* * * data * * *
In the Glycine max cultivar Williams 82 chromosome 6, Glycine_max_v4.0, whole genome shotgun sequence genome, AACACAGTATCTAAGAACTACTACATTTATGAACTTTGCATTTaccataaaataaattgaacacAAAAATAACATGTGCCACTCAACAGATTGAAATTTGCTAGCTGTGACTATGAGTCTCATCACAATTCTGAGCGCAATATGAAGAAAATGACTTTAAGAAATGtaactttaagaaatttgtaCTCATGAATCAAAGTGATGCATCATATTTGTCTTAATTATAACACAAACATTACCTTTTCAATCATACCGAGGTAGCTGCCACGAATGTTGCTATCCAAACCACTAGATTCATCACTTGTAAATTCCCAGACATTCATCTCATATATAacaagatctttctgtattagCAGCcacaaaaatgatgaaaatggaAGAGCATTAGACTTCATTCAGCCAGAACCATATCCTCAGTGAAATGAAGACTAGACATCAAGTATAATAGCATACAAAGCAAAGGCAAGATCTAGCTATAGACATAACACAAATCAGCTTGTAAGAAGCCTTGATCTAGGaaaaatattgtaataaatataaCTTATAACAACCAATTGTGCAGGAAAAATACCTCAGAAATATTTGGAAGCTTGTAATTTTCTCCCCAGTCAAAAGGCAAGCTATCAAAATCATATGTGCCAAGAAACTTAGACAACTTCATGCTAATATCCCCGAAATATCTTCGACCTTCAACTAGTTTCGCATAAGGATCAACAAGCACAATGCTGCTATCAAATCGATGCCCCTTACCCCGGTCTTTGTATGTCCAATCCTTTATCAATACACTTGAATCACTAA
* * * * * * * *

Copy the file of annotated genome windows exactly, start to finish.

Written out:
In the Glycine max cultivar Williams 82 chromosome 6, Glycine_max_v4.0, whole genome shotgun sequence genome, AACACAGTATCTAAGAACTACTACATTTATGAACTTTGCATTTaccataaaataaattgaacacAAAAATAACATGTGCCACTCAACAGATTGAAATTTGCTAGCTGTGACTATGAGTCTCATCACAATTCTGAGCGCAATATGAAGAAAATGACTTTAAGAAATGtaactttaagaaatttgtaCTCATGAATCAAAGTGATGCATCATATTTGTCTTAATTATAACACAAACATTACCTTTTCAATCATACCGAGGTAGCTGCCACGAATGTTGCTATCCAAACCACTAGATTCATCACTTGTAAATTCCCAGACATTCATCTCATATATAacaagatctttctgtattagCAGCcacaaaaatgatgaaaatggaAGAGCATTAGACTTCATTCAGCCAGAACCATATCCTCAGTGAAATGAAGACTAGACATCAAGTATAATAGCATACAAAGCAAAGGCAAGATCTAGCTATAGACATAACACAAATCAGCTTGTAAGAAGCCTTGATCTAGGaaaaatattgtaataaatataaCTTATAACAACCAATTGTGCAGGAAAAATACCTCAGAAATATTTGGAAGCTTGTAATTTTCTCCCCAGTCAAAAGGCAAGCTATCAAAATCATATGTGCCAAGAAACTTAGACAACTTCATGCTAATATCCCCGAAATATCTTCGACCTTCAACTAGTTTCGCATAAGGATCAACAAGCACAATGCTGCTATCAAATCGATGCCCCTTACCCCGGTCTTTGTATGTCCAATCCTTTATCAATACACTTGAATCACTAA